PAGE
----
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Buying property in Canary Wharf is actually a very recent phenomenon because up until summer 2015 there wasn’t actually much to buy on the Canary Wharf Estate itself. However, the release of Canary Wharf Group’s 10 Park Drive put paid to that and the further development of Wood Wharf will turn the taps on somewhat.

As property here consists mainly of apartments, choice is somewhat restricted to that, but there are a few modern townhouses and a few surviving Victorian properties including warehouses, particularly if you look to the surrounding areas of the Isle of Dogs, Limehouse and Poplar.

In the Blackwall/East India area, to the east of Canary Wharf, key apartment blocks include New Providence Wharf, Ontario Tower, Charrington Tower and Horizons Tower. And if you travel a little further east again you’ll find London City Island, Ballymore’s recently completed mini Manhattan concept.

Around South Quay, just to the south of Canary Wharf, you’ll find a number of residential buildings including the iconic Pan Peninsula (somewhat the ‘daddy’ in the area), Discovery Dock East & Discovery Dock West, Ability Place, Baltimore Wharf, Denison House, Trinity Tower, Cobalt Place and Canary Central. Galliard’s recently completed Lincoln Plaza development, comprising Duckman Tower and Talisman Tower, sits next to Indescon Square from the same developer.

Prices in Canary Wharf

Rightmove (from Land Registry data) suggest the average price in Canary Wharf is £494,065 and was similar in terms of sold prices to nearby Isle Of Dogs (£487,935), Millwall (£478,337) and Cubitt Town (£488,842). And that overall sold prices in Canary Wharf over the last year were 4% up on the previous year and 18% up on the 2013 level of £420,343 (as at 25th July 2016).

Meanwhile Zoopla suggest an average Canary Wharf property price of £568,470 (as at 23rd August 2016).

However, with the sale of many new homes in 2015 for completion in 2019 or later we would expect the average price for Canary Wharf property to move clear of average property prices in neighbouring areas.

What we do know is this. There is far more residential property in the Canary Wharf area than there was at the beginning of 2016 and this leads to more choice for buyers. An easy mistake to make would be to suggest that all apartment blocks are the same. They are absolutely not.

For some location is king, but for others a slightly longer walk to work might be a fair trade off for more space, a river view or indeed a lower service charge.

A journey to the Canary Wharf of old used to be best served by car, but its very different now. How else do over 100,000 workers manage to get here every day for work?

 

Tube: The Jubilee Line serves central Canary Wharf, with passengers disembarking into the magnificent Foster + Partners building.

DLR: However, Canary Wharf and the Isle of Dogs is very well served by the DLR, with stations at Canary Wharf, Heron Quays, South Quay, Crossharbour, Mudchute, Island Gardens, West India Quay and Poplar.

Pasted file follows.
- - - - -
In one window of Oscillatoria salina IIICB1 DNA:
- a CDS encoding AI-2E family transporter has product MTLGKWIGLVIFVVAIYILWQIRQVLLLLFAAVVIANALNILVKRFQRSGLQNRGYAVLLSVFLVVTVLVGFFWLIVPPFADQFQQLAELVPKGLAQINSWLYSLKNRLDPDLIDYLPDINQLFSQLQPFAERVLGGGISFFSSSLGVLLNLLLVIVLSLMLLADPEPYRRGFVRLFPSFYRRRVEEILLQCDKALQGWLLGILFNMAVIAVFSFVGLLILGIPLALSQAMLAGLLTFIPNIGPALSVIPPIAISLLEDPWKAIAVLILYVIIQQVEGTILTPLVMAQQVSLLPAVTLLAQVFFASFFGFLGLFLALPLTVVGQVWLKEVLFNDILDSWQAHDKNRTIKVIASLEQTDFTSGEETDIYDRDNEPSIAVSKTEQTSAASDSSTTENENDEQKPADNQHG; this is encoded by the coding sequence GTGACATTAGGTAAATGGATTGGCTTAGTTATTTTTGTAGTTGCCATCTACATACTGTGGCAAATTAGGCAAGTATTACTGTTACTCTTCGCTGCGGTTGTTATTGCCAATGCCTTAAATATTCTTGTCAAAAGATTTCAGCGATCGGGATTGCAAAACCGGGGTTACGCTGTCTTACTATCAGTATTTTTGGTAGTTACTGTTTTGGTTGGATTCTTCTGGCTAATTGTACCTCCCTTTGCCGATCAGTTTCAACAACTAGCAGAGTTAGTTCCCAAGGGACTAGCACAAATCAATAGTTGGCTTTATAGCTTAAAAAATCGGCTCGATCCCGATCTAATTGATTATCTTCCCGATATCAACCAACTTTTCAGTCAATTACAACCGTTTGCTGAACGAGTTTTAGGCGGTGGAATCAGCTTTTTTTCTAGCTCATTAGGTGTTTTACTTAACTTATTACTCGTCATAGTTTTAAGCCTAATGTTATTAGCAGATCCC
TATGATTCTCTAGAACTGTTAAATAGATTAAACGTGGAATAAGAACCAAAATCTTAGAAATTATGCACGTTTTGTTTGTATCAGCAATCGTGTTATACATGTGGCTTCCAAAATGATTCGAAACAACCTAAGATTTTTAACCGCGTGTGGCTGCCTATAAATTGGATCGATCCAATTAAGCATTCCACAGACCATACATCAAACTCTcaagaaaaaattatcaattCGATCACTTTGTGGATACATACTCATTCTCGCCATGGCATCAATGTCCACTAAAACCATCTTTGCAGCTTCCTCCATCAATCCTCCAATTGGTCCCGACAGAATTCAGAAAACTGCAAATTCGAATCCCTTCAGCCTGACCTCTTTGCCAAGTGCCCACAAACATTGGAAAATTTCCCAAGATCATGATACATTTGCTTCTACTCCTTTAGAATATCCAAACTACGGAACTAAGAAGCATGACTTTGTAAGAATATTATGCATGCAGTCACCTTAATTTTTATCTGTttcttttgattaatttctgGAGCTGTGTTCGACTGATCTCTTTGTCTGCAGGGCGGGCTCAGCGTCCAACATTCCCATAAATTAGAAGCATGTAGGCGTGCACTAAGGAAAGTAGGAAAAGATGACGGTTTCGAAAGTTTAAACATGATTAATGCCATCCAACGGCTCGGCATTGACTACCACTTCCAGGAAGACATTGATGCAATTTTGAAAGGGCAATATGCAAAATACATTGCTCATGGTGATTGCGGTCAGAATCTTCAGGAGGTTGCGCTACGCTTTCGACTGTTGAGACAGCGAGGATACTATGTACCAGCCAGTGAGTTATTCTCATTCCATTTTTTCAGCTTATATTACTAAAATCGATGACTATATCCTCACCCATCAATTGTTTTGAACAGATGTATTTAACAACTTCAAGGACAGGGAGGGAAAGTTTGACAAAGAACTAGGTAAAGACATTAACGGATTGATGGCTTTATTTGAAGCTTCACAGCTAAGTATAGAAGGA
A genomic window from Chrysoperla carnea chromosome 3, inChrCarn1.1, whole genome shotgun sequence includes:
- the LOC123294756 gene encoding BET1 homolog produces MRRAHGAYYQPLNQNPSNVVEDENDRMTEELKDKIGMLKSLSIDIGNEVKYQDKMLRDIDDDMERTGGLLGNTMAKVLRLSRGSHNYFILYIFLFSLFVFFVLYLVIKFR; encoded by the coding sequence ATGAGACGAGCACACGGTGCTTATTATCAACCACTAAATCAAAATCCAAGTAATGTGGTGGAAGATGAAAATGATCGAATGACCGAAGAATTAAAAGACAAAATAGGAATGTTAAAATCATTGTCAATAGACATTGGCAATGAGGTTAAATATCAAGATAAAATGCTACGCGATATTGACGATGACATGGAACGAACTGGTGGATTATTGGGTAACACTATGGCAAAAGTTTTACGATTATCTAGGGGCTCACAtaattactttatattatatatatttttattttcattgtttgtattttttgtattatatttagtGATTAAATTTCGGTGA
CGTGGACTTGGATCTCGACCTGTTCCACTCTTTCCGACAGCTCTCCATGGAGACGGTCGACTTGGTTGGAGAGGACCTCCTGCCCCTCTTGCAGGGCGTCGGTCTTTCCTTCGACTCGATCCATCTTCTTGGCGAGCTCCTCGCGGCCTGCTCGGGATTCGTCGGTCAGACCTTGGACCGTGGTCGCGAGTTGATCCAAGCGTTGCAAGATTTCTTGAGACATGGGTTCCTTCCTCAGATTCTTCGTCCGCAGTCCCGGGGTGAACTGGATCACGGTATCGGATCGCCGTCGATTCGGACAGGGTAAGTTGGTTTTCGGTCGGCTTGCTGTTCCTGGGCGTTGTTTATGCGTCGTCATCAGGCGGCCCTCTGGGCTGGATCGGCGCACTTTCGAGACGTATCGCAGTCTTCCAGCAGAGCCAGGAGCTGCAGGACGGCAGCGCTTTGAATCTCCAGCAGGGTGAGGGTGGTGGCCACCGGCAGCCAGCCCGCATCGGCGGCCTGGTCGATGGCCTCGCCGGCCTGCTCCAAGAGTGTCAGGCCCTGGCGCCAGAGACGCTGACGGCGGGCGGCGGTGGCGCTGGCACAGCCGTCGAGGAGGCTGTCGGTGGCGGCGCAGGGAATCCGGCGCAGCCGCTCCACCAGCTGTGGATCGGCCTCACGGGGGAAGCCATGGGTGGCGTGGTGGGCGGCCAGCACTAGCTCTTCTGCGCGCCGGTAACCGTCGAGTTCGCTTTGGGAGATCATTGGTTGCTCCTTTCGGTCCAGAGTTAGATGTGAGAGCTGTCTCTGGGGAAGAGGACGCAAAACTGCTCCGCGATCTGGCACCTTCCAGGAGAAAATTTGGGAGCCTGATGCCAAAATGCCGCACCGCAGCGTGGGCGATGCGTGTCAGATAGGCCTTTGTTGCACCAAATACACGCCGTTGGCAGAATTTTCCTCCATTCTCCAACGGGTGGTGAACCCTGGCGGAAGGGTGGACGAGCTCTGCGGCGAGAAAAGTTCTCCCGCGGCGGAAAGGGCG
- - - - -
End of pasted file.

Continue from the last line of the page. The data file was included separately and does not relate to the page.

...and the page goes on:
River: The RB1 river bus service links Canary Wharf Pier with Greenwich, Tower Bridge, London Bridge, Blackfriars and Embankment (for Waterloo), to name but a few.

Bus: Coming in from East London, the D3, D7 and D8 will all bring you directly to Canary Wharf, and the 277 heads to Highbury and Islington. There is also a night bus, the N550, from Trafalgar Square.

Airport: Escaping from the city couldn’t be easier with London City Airport just a few stops away on the DLR or a few minutes by cab.

Canary Wharf has already changed beyond all recognition from when One Canada Square was completed in 1991. (Incidentally One Canada Square is what some mistakenly refer to as Canary Wharf, or Canary Wharf Tower.) But what was once a singular (very) tall tower, it is now flanked by many other skyscrapers.

But if you think Canary Wharf looks impressive now, by 2020 its going to look very different, and by 2025 its going to look different again.

The largest single development is that by the Canary Wharf Group itself. The site formerly known as Wood Wharf has been razed to the ground and will provide a new residential-led, mixed use, waterside community.

The masterplan, designed by Allies and Morrison Architects, will provide over 3,200 new homes, nearly 2 million sq ft of high quality commercial office space, and a further 335,000 sq ft of shops, restaurants and community uses. Estimated completion for the entire project is 2023, however the first of the residential towers, 10 Park Drive, will complete in 2019/2020.

However, prior to 2023, and all located to the south of the Canary Wharf Estate, we will witness the completion of Berkeley’s South Quay Plaza (2020), Galliard’s Maine Tower at Harbour Central (2019/2020), Ballymore’s The Wardian (2019) and LBS’ The Madison (2019).

But that’s not all.

Landmark Pinnacle at 75 floors will become London’s tallest residential building (by number of floors, rather than height), and Hertsmere House near West India Quay will ACTUALLY become Europe’s tallest residential tower at 240 metres. But by then, the Canary Wharf Group will have also completed its 560 unit Newfoundland scheme, on the far west of the estate just past Heron Quays DLR.

Oh, and did we mention the completion of Mount Anvil’s Dollar Bay & Galliard’s Baltimore Tower complete in 2017 too…

And lastly, just a few words for Crossrail. Although Crossrail Place was completed in 2015 the station itself will not open until December 2018. Once open the Elizabeth line (as its now to be called, Ma’am) will take you from Canary Wharf to Liverpool Street in 6 minutes, to Paddington in 17 and Heathrow in 39. Incidentally, did you know that the station itself is 18 metres below water level? Crossrail sits beneath North Dock and the dock was drained in order for building of the station to commence.